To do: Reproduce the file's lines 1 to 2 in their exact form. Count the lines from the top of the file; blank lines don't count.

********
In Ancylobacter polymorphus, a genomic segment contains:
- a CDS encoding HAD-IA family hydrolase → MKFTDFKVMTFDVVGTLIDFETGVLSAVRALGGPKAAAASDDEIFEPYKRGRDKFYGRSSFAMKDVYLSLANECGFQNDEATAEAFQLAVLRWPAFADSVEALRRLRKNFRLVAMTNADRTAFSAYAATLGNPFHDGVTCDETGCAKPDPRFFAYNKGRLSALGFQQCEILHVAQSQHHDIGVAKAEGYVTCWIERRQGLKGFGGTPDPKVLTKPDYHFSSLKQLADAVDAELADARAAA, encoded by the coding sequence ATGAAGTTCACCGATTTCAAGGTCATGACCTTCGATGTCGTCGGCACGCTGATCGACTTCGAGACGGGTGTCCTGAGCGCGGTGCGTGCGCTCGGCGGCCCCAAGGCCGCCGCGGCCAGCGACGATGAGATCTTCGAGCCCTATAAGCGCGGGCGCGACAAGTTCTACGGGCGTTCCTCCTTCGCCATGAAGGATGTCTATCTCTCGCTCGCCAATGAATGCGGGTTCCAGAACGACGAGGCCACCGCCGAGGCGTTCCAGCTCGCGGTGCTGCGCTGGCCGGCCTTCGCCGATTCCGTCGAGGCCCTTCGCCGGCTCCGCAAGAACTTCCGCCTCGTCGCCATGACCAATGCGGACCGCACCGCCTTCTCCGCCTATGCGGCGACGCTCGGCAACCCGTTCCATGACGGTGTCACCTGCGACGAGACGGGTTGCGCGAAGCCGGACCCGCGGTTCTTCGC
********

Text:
In Ancylobacter polymorphus, a genomic segment contains:
- a CDS encoding HAD-IA family hydrolase → MKFTDFKVMTFDVVGTLIDFETGVLSAVRALGGPKAAAASDDEIFEPYKRGRDKFYGRSSFAMKDVYLSLANECGFQNDEATAEAFQLAVLRWPAFADSVEALRRLRKNFRLVAMTNADRTAFSAYAATLGNPFHDGVTCDETGCAKPDPRFFAYNKGRLSALGFQQCEILHVAQSQHHDIGVAKAEGYVTCWIERRQGLKGFGGTPDPKVLTKPDYHFSSLKQLADAVDAELADARAAA, encoded by the coding sequence ATGAAGTTCACCGATTTCAAGGTCATGACCTTCGATGTCGTCGGCACGCTGATCGACTTCGAGACGGGTGTCCTGAGCGCGGTGCGTGCGCTCGGCGGCCCCAAGGCCGCCGCGGCCAGCGACGATGAGATCTTCGAGCCCTATAAGCGCGGGCGCGACAAGTTCTACGGGCGTTCCTCCTTCGCCATGAAGGATGTCTATCTCTCGCTCGCCAATGAATGCGGGTTCCAGAACGACGAGGCCACCGCCGAGGCGTTCCAGCTCGCGGTGCTGCGCTGGCCGGCCTTCGCCGATTCCGTCGAGGCCCTTCGCCGGCTCCGCAAGAACTTCCGCCTCGTCGCCATGACCAATGCGGACCGCACCGCCTTCTCCGCCTATGCGGCGACGCTCGGCAACCCGTTCCATGACGGTGTCACCTGCGACGAGACGGGTTGCGCGAAGCCGGACCCGCGGTTCTTCGC